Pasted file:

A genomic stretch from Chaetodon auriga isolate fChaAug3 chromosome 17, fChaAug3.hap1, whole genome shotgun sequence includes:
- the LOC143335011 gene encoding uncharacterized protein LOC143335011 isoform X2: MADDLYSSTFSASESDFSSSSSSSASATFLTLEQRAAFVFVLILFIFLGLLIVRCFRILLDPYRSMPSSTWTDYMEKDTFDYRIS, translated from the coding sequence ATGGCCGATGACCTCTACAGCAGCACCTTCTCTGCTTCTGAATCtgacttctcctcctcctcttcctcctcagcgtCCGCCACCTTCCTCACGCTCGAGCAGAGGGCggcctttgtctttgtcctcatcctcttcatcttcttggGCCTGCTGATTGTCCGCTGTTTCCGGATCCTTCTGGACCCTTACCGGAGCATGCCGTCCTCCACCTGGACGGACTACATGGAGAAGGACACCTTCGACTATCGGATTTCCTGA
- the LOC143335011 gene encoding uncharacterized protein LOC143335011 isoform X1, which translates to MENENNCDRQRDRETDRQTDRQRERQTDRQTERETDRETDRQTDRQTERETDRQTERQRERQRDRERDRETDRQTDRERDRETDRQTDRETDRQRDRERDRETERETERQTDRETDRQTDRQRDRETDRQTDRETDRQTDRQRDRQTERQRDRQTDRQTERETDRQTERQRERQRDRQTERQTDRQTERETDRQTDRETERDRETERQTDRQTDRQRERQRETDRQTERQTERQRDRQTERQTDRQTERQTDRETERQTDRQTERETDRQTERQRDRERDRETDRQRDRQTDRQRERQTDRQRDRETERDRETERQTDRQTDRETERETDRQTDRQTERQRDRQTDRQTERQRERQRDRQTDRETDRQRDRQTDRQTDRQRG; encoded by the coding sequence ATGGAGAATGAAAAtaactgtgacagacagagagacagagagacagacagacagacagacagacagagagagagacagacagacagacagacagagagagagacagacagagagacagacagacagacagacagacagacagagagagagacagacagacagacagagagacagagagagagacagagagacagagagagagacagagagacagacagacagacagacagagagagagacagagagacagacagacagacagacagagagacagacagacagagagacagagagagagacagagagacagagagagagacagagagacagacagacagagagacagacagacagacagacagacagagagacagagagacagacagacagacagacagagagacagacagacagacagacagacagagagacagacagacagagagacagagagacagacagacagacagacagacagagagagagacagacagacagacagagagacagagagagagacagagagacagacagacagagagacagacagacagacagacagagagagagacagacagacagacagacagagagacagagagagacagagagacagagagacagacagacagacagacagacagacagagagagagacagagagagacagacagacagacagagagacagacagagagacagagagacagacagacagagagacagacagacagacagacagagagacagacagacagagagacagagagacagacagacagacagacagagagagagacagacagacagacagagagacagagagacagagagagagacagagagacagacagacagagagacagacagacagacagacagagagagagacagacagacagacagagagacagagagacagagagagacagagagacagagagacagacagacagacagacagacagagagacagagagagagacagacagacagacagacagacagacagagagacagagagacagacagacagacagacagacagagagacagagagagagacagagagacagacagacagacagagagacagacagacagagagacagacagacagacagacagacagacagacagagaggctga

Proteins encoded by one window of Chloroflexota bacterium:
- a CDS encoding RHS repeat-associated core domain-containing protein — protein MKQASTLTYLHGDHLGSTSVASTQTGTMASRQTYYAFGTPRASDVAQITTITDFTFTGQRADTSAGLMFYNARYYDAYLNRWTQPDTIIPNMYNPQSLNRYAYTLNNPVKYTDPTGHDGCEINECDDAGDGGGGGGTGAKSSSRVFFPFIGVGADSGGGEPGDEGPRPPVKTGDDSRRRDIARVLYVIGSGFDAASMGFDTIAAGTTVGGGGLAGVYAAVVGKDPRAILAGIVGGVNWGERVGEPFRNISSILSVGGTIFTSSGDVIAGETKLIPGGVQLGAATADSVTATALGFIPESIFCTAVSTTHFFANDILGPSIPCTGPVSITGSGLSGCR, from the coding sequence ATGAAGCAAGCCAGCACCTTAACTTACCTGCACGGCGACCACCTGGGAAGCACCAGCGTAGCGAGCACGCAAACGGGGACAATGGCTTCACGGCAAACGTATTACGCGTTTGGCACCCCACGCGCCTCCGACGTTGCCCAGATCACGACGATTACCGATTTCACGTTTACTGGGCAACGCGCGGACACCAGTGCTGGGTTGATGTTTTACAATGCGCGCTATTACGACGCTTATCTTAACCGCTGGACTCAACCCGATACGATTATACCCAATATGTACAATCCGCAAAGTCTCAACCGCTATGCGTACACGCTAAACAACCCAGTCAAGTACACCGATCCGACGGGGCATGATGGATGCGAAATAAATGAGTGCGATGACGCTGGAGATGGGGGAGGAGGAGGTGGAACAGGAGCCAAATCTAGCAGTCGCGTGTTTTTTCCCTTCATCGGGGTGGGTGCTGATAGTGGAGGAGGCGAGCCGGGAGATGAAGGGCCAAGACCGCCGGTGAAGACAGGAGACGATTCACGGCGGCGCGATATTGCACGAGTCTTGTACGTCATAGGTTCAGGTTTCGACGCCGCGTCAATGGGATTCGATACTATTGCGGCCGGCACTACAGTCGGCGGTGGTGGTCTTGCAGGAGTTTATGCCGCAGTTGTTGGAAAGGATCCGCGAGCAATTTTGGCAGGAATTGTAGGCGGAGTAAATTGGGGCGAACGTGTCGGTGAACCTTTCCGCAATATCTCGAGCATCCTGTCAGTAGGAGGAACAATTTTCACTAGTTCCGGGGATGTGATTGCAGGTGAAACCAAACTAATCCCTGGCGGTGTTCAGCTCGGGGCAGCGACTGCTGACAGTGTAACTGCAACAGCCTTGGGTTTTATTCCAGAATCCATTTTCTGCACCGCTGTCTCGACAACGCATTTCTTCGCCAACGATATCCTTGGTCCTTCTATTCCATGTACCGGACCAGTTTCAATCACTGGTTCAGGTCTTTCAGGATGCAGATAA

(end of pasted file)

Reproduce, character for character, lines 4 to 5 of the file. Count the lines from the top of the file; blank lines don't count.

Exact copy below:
Proteins encoded by one window of Chloroflexota bacterium:
- a CDS encoding RHS repeat-associated core domain-containing protein — protein MKQASTLTYLHGDHLGSTSVASTQTGTMASRQTYYAFGTPRASDVAQITTITDFTFTGQRADTSAGLMFYNARYYDAYLNRWTQPDTIIPNMYNPQSLNRYAYTLNNPVKYTDPTGHDGCEINECDDAGDGGGGGGTGAKSSSRVFFPFIGVGADSGGGEPGDEGPRPPVKTGDDSRRRDIARVLYVIGSGFDAASMGFDTIAAGTTVGGGGLAGVYAAVVGKDPRAILAGIVGGVNWGERVGEPFRNISSILSVGGTIFTSSGDVIAGETKLIPGGVQLGAATADSVTATALGFIPESIFCTAVSTTHFFANDILGPSIPCTGPVSITGSGLSGCR, from the coding sequence ATGAAGCAAGCCAGCACCTTAACTTACCTGCACGGCGACCACCTGGGAAGCACCAGCGTAGCGAGCACGCAAACGGGGACAATGGCTTCACGGCAAACGTATTACGCGTTTGGCACCCCACGCGCCTCCGACGTTGCCCAGATCACGACGATTACCGATTTCACGTTTACTGGGCAACGCGCGGACACCAGTGCTGGGTTGATGTTTTACAATGCGCGCTATTACGACGCTTATCTTAACCGCTGGACTCAACCCGATACGATTATACCCAATATGTACAATCCGCAAAGTCTCAACCGCTATGCGTACACGCTAAACAACCCAGTCAAGTACACCGATCCGACGGGGCATGATGGATGCGAAATAAATGAGTGCGATGACGCTGGAGATGGGGGAGGAGGAGGTGGAACAGGAGCCAAATCTAGCAGTCGCGTGTTTTTTCCCTTCATCGGGGTGGGTGCTGATAGTGGAGGAGGCGAGCCGGGAGATGAAGGGCCAAGACCGCCGGTGAAGACAGGAGACGATTCACGGCGGCGCGATATTGCACGAGTCTTGTACGTCATAGGTTCAGGTTTCGACGCCGCGTCAATGGGATTCGATACTATTGCGGCCGGCACTACAGTCGGCGGTGGTGGTCTTGCAGGAGTTTATGCCGCAGTTGTTGGAAAGGATCCGCGAGCAATTTTGGCAGGAATTGTAGGCGGAGTAAATTGGGGCGAACGTGTCGGTGAACCTTTCCGCAATATCTCGAGCATCCTGTCAGTAGGAGGAACAATTTTCACTAGTTCCGGGGATGTGATTGCAGGTGAAACCAAACTAATCCCTGGCGGTGTTCAGCTCGGGGCAGCGACTGCTGACAGTGTAACTGCAACAGCCTTGGGTTTTATTCCAGAATCCATTTTCTGCACCGCTGTCTCGACAACGCATTTCTTCGCCAACGATATCCTTGGTCCTTCTATTCCATGTACCGGACCAGTTTCAATCACTGGTTCAGGTCTTTCAGGATGCAGATAA